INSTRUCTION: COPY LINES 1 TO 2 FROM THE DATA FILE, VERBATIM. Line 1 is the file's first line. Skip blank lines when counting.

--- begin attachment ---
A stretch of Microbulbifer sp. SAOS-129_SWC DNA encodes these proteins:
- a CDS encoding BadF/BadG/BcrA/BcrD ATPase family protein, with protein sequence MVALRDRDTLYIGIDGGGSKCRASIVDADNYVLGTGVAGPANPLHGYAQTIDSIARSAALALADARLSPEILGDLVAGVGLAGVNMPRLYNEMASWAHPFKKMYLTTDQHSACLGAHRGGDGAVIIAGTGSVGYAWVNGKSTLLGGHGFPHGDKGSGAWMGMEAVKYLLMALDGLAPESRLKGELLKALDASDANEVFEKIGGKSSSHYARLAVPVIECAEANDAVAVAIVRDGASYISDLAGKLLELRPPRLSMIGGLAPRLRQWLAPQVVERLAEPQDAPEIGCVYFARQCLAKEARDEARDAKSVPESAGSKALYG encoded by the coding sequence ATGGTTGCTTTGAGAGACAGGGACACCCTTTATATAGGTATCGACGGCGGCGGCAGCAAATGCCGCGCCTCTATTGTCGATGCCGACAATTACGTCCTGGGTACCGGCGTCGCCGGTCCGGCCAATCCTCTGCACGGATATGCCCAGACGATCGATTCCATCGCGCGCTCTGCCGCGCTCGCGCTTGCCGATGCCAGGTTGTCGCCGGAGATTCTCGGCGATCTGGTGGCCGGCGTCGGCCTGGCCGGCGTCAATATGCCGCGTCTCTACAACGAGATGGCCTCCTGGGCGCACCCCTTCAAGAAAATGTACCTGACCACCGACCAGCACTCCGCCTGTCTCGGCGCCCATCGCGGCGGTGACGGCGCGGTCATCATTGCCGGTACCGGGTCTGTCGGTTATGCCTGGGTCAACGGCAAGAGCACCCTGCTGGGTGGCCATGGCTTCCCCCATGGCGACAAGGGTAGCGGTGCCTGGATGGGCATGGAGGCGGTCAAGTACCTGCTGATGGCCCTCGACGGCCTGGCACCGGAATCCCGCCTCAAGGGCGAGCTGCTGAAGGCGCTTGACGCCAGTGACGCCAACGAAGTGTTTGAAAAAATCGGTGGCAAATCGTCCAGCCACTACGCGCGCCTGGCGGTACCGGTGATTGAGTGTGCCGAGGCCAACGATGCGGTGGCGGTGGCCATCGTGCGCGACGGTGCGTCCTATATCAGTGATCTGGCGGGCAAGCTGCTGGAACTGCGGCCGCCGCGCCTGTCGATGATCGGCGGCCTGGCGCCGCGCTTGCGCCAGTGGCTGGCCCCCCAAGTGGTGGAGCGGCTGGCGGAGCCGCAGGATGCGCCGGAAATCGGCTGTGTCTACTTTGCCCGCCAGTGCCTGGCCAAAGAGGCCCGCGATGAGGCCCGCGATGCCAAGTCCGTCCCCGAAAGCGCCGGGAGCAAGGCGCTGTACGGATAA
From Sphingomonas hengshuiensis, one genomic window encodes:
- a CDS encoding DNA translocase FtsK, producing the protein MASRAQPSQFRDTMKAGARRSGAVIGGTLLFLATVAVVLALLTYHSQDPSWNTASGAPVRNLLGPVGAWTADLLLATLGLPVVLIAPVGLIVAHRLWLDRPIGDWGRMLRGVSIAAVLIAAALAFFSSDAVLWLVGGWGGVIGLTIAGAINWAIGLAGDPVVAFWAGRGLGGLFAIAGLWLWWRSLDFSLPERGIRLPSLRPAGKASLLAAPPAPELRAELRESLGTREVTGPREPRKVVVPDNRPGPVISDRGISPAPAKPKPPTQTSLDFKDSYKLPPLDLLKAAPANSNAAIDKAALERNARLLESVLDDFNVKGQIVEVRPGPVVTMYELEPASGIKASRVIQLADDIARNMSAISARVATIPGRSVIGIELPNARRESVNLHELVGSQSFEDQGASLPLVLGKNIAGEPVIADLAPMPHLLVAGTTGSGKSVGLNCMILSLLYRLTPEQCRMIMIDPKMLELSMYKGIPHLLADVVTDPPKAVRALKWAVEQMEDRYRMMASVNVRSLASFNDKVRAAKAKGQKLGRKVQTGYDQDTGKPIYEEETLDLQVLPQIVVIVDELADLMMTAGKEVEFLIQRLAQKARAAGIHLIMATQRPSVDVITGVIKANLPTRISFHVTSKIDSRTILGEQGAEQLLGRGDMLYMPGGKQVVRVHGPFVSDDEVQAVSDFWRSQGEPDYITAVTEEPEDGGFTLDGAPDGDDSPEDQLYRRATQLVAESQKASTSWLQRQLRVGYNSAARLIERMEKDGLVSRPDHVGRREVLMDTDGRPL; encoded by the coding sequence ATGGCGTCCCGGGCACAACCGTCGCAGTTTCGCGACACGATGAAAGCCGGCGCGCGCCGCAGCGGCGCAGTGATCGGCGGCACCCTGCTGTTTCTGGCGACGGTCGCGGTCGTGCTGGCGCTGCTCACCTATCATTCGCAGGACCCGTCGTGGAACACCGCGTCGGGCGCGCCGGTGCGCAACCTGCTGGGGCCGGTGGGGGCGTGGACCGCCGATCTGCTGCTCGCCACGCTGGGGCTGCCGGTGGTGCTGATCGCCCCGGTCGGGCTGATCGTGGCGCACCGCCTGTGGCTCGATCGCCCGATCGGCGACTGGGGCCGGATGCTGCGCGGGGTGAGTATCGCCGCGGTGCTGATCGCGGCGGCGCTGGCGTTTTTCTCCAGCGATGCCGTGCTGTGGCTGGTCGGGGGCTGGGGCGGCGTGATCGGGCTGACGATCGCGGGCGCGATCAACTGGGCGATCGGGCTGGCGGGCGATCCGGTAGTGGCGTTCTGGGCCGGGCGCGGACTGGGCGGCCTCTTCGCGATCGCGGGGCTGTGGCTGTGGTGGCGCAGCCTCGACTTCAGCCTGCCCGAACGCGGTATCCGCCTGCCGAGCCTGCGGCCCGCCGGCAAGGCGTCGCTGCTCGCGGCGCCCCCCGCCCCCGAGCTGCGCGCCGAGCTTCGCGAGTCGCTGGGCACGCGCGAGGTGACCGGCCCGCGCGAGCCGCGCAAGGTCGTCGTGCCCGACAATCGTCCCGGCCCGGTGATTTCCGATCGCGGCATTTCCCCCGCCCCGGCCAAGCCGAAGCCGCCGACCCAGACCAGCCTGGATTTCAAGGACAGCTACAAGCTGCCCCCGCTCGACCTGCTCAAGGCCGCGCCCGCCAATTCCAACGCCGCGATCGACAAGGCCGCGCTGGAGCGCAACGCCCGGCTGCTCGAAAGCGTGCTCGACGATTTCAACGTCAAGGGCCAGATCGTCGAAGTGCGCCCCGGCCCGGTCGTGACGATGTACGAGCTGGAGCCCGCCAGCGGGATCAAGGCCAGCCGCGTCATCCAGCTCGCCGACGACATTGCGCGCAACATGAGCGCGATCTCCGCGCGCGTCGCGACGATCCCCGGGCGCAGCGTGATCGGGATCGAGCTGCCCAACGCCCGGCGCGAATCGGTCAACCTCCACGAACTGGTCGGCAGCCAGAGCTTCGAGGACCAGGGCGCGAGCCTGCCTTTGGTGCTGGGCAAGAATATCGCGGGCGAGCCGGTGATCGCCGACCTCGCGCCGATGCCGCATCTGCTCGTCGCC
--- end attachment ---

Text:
A stretch of Microbulbifer sp. SAOS-129_SWC DNA encodes these proteins:
- a CDS encoding BadF/BadG/BcrA/BcrD ATPase family protein, with protein sequence MVALRDRDTLYIGIDGGGSKCRASIVDADNYVLGTGVAGPANPLHGYAQTIDSIARSAALALADARLSPEILGDLVAGVGLAGVNMPRLYNEMASWAHPFKKMYLTTDQHSACLGAHRGGDGAVIIAGTGSVGYAWVNGKSTLLGGHGFPHGDKGSGAWMGMEAVKYLLMALDGLAPESRLKGELLKALDASDANEVFEKIGGKSSSHYARLAVPVIECAEANDAVAVAIVRDGASYISDLAGKLLELRPPRLSMIGGLAPRLRQWLAPQVVERLAEPQDAPEIGCVYFARQCLAKEARDEARDAKSVPESAGSKALYG encoded by the coding sequence ATGGTTGCTTTGAGAGACAGGGACACCCTTTATATAGGTATCGACGGCGGCGGCAGCAAATGCCGCGCCTCTATTGTCGATGCCGACAATTACGTCCTGGGTACCGGCGTCGCCGGTCCGGCCAATCCTCTGCACGGATATGCCCAGACGATCGATTCCATCGCGCGCTCTGCCGCGCTCGCGCTTGCCGATGCCAGGTTGTCGCCGGAGATTCTCGGCGATCTGGTGGCCGGCGTCGGCCTGGCCGGCGTCAATATGCCGCGTCTCTACAACGAGATGGCCTCCTGGGCGCACCCCTTCAAGAAAATGTACCTGACCACCGACCAGCACTCCGCCTGTCTCGGCGCCCATCGCGGCGGTGACGGCGCGGTCATCATTGCCGGTACCGGGTCTGTCGGTTATGCCTGGGTCAACGGCAAGAGCACCCTGCTGGGTGGCCATGGCTTCCCCCATGGCGACAAGGGTAGCGGTGCCTGGATGGGCATGGAGGCGGTCAAGTACCTGCTGATGGCCCTCGACGGCCTGGCACCGGAATCCCGCCTCAAGGGCGAGCTGCTGAAGGCGCTTGACGCCAGTGACGCCAACGAAGTGTTTGAAAAAATCGGTGGCAAATCGTCCAGCCACTACGCGCGCCTGGCGGTACCGGTGATTGAGTGTGCCGAGGCCAACGATGCGGTGGCGGTGGCCATCGTGCGCGACGGTGCGTCCTATATCAGTGATCTGGCGGGCAAGCTGCTGGAACTGCGGCCGCCGCGCCTGTCGATGATCGGCGGCCTGGCGCCGCGCTTGCGCCAGTGGCTGGCCCCCCAAGTGGTGGAGCGGCTGGCGGAGCCGCAGGATGCGCCGGAAATCGGCTGTGTCTACTTTGCCCGCCAGTGCCTGGCCAAAGAGGCCCGCGATGAGGCCCGCGATGCCAAGTCCGTCCCCGAAAGCGCCGGGAGCAAGGCGCTGTACGGATAA